Julia Hart’s original screenplay “The Keeping Room” put her on the Black List in 2012. The movie is in pre-production starring Olivia Wilde, Hailee Steinfeld, and Nicole Beharie, directed by Daniel Barber. In addition, Hart’s screenplay “Miss Stevens” recently landed Anna Faris to star and Ellen Page to direct. Plus Hart is adapting the Jamie McGuire novel “Beautiful Disaster” for Warner Bros.
Julia and I had a great one-hour conversation covering a lot of territory. Today in Part 3, Julia talks about the process of writing “The Keeping Room,” what it felt like to type FADE OUT, and how she reacted to the news her script had made the 2012 Black List.
Scott: There are multiple themes that work in the story. One of them I picked up from reading the script, the idea of humanity amidst inhumanity. There’s this violence set against the backdrop of this horrific war. Yet there are these remarkable moments and relationships in the story which highlight the potential, even power of human connection, friendship, love. Does that resonate with you at all as a theme for “The Keeping Room”? Humanity amidst inhumanity?
Julia: I think we often see war films that explore the inhumanity and not enough that explore the humanity. Especially the humanity of women. Of civilians. And I was definitely interested in a woman’s capacity for love and the will to survive amidst so much inhumanity.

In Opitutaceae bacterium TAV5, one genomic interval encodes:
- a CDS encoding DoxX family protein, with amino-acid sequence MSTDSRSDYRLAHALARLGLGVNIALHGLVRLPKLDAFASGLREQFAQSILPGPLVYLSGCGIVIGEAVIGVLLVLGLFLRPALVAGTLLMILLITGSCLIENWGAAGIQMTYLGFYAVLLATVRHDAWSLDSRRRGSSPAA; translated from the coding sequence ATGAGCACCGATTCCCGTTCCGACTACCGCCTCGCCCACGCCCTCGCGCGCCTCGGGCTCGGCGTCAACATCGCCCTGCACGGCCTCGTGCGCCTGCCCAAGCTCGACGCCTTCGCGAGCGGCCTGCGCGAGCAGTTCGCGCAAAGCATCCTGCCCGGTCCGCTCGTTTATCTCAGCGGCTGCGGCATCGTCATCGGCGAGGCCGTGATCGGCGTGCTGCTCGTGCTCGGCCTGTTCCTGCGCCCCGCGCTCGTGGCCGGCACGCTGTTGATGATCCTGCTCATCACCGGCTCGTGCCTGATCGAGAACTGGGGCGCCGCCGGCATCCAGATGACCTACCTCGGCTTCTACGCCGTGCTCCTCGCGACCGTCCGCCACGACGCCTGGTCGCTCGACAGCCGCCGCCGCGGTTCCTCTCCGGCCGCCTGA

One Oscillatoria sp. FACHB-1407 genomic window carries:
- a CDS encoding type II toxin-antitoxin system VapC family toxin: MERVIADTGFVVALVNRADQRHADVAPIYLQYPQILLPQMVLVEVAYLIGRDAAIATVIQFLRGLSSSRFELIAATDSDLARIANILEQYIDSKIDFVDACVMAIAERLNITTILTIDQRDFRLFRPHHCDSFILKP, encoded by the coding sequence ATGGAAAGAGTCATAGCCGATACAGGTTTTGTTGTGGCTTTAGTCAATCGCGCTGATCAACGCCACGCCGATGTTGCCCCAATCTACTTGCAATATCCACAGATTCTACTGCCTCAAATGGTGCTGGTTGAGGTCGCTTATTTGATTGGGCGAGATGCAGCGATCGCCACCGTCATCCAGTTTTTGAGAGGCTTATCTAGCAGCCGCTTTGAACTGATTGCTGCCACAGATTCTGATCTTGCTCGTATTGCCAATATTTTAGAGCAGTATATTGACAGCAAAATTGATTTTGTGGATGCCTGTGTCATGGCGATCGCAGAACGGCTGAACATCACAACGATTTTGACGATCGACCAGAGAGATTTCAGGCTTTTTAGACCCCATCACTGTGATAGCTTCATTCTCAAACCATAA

Scott: So you saw “Django.” How would you draw a distinction in terms of how you approached violence in “The Keeping Room” and what you experienced when you saw “Django Unchained”?
Julia: I loved the movie. I love Tarantino’s movies and obviously I love the Civil War. It felt like it was made just for me. [laughs] I think that his approach to violence is far more pop and more fun. There are scenes in that movie where you’re rooting for Django to be killing all these people. I don’t think that that’s a feeling that anyone should have during “The Keeping Room.” I think that these women who’ve never had to kill anyone or even fire a gun are terrified to have to do both. As much as I enjoy the kind of entertainment value of the way Tarantino portrays violence in the film, I don’t think that that’s something that exists in the world of “The Keeping Room.” I want the audience to feel scared for these women, that they have to be killing these men and defending themselves.
Scott Myers: “The Keeping Room.” It plays a key role, that actual spot in the farmhouse. But since it’s also the script’s title, I’m thinking there’s got to be something meaningful to you about it. Is there some thematic importance going on, another level to the actual words, “The Keeping Room” that you had in mind?
Julia Hart: Other than just being in love with the words, for me, it’s ultimately about the idea that the keeping room is supposed to be the heart of the homestead and the safe place ‑‑ the place where you eat, the place where you communicate, the place where you spend time with your family ‑‑ that it becomes this last vestige of home to them, this sanctuary. They’ve abandoned the house. The house is kind of a specter now. Except for the bedroom that they sleep in, it’s pretty much dark and empty. And it’s interesting that it’s an antiquated name and space, we don’t build Keeping Rooms anymore. I wanted to commemorate that.